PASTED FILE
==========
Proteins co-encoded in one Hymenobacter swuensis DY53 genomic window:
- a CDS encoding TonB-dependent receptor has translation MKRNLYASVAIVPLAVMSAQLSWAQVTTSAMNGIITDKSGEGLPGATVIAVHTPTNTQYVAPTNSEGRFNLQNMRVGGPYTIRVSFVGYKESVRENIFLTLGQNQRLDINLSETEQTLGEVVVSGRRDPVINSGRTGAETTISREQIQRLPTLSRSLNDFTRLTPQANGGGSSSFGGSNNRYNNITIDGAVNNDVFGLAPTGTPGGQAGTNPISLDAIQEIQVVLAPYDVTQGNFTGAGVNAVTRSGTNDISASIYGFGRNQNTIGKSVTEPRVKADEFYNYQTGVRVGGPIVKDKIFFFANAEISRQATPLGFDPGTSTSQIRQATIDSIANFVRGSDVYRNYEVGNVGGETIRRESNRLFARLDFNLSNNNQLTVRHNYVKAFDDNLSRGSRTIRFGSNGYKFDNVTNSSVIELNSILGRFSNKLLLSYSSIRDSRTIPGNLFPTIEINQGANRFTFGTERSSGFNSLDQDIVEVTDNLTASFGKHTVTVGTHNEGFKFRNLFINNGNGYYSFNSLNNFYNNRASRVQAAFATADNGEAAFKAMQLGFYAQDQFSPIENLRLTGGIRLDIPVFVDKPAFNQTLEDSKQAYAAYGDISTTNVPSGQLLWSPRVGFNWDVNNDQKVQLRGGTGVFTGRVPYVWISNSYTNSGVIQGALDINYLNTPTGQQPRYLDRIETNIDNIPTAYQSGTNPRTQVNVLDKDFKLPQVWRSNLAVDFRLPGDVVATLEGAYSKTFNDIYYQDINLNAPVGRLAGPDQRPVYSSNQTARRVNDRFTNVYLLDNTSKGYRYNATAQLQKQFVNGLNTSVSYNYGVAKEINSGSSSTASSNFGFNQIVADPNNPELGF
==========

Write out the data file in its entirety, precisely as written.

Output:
Proteins co-encoded in one Hymenobacter swuensis DY53 genomic window:
- a CDS encoding TonB-dependent receptor has translation MKRNLYASVAIVPLAVMSAQLSWAQVTTSAMNGIITDKSGEGLPGATVIAVHTPTNTQYVAPTNSEGRFNLQNMRVGGPYTIRVSFVGYKESVRENIFLTLGQNQRLDINLSETEQTLGEVVVSGRRDPVINSGRTGAETTISREQIQRLPTLSRSLNDFTRLTPQANGGGSSSFGGSNNRYNNITIDGAVNNDVFGLAPTGTPGGQAGTNPISLDAIQEIQVVLAPYDVTQGNFTGAGVNAVTRSGTNDISASIYGFGRNQNTIGKSVTEPRVKADEFYNYQTGVRVGGPIVKDKIFFFANAEISRQATPLGFDPGTSTSQIRQATIDSIANFVRGSDVYRNYEVGNVGGETIRRESNRLFARLDFNLSNNNQLTVRHNYVKAFDDNLSRGSRTIRFGSNGYKFDNVTNSSVIELNSILGRFSNKLLLSYSSIRDSRTIPGNLFPTIEINQGANRFTFGTERSSGFNSLDQDIVEVTDNLTASFGKHTVTVGTHNEGFKFRNLFINNGNGYYSFNSLNNFYNNRASRVQAAFATADNGEAAFKAMQLGFYAQDQFSPIENLRLTGGIRLDIPVFVDKPAFNQTLEDSKQAYAAYGDISTTNVPSGQLLWSPRVGFNWDVNNDQKVQLRGGTGVFTGRVPYVWISNSYTNSGVIQGALDINYLNTPTGQQPRYLDRIETNIDNIPTAYQSGTNPRTQVNVLDKDFKLPQVWRSNLAVDFRLPGDVVATLEGAYSKTFNDIYYQDINLNAPVGRLAGPDQRPVYSSNQTARRVNDRFTNVYLLDNTSKGYRYNATAQLQKQFVNGLNTSVSYNYGVAKEINSGSSSTASSNFGFNQIVADPNNPELGF